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Due to the effects of erosion, sedimentation and plate tectonics, direct evidence for the impact flux in the Earth-Moon system during the first ~2600 million years (Ma) have been erased from the terrestrial geologic record (Vredefort, South Africa, is currently the oldest known terrestrial impact structure, 2.02 Ga old). In contrast, the Moon is a tectonically stable planetary body that lacks an atmosphere. It has preserved an extensive record of its early evolution in the form of abundant impact craters and extended ejecta blankets. These extended ejecta blankets cover most of the lunar surface, i.e. the portion of the Moon accessible by samples and mission data. Current lunar studies on chronology and geologic evolution are based on data collected over the last 50 years including the Apollo and Luna sampling missions and Orbiter I-V images. In the early 90’s , a new era began with NASA’s Galileo mission, which allows us to view the Moon as a more complex body than that captured by the samples and the images of previous decades. Since Galileo, six more ESA, JAXA, ISRO, Chinese Space Agency and NASA missions have provided much greater detail and information for the understanding of the chemical and stratigraphic details of the lunar surface through the use of different spectral data (e.g. optical cameras, UV, IR, radar, laser-altimetry. The increase in lunar missions has been matched by a dramatic increase in the lunar sample base through discovery of 72 meteorites of lunar origin, providing a diverse and possibly more representative sample set of lunar rock types. In parallel with this has been the development and use of high-precision and high-resolution isotopic analytical methods (e.g. Ar-Ar, Hf-W, Re-Os, Sm-Nd, U-Pb) on lunar samples. These data have provided a new perspective on the timing and timescale of the Moon's geological evolution. As a result of these developments, lunar science is reaching a new stage of understanding that informs and guide the scientific aims of future missions (manned and unmanned) to the Moon by different Space Agencies. In particular this includes the choice of a landing site that will enable retrieval of information to unresolved key issues such as the impact flux onto the Earth-Moon system, as well as the selection of instrumentation for in-situ measurements, and samples acquisition for work in laboratories around the world.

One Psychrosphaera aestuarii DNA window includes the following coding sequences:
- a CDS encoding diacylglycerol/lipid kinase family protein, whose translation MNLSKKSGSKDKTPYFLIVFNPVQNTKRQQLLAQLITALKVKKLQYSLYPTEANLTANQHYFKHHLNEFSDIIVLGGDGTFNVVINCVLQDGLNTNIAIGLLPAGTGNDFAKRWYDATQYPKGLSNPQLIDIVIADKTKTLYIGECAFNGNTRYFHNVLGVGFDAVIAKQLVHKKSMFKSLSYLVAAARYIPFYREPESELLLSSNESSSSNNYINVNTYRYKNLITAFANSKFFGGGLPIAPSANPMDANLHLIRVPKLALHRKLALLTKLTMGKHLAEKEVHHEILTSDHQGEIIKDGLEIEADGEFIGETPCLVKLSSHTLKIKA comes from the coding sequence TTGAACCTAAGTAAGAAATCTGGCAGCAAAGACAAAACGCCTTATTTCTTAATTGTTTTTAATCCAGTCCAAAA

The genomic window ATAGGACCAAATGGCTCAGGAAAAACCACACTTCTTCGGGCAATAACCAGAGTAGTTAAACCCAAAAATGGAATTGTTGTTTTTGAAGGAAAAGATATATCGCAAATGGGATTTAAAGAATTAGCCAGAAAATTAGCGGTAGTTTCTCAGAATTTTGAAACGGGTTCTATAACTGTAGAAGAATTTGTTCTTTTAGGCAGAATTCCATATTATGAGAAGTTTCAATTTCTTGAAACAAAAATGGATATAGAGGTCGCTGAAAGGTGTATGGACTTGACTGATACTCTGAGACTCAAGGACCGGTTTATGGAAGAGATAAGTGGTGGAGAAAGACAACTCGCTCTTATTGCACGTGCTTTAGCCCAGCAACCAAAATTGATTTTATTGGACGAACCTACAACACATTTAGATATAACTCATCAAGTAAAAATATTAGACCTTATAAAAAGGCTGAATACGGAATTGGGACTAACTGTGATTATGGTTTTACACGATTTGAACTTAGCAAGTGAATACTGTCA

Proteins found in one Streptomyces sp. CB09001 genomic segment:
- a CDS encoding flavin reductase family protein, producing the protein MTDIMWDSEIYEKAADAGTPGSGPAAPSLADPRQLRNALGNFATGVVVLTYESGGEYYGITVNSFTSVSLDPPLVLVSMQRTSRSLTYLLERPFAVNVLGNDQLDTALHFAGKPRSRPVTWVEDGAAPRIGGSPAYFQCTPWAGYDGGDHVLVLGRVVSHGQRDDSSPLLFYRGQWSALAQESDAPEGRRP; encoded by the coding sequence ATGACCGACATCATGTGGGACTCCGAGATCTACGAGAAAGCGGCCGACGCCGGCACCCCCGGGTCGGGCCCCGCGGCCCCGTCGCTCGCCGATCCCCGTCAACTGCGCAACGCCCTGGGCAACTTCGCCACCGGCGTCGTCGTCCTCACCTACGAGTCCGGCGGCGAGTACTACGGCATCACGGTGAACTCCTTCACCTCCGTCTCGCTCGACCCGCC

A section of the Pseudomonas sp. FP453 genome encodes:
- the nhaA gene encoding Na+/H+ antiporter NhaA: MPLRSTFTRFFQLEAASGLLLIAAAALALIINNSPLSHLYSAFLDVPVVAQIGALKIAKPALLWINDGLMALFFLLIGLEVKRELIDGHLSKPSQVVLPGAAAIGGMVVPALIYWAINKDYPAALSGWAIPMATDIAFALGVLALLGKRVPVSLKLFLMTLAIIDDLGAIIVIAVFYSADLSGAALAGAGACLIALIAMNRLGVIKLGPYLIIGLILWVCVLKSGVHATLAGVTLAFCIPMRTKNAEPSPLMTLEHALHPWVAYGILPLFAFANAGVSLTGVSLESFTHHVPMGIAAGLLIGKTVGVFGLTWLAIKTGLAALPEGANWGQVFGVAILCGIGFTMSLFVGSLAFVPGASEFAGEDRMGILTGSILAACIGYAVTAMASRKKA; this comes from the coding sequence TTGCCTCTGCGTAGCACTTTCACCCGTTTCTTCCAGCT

The proposed Team for the ISSI project includes lunar specialists representing different aspects of research from remote sensing to laboratory analysis, and its aim is to discuss and write manuscripts that will bring together new and old views of lunar chronology, stratigraphy, crater formation and also volcanism. Only the International Teams in Space Science initiative enabled by the ISSI will permit such a team to come together and focus on the next stage of lunar science. Each Team-Member has new results in the framework of own nationally-funded research projects, and presently there is the need to integrate these data and produce an improved and likely more realistic “New view of the Moon”.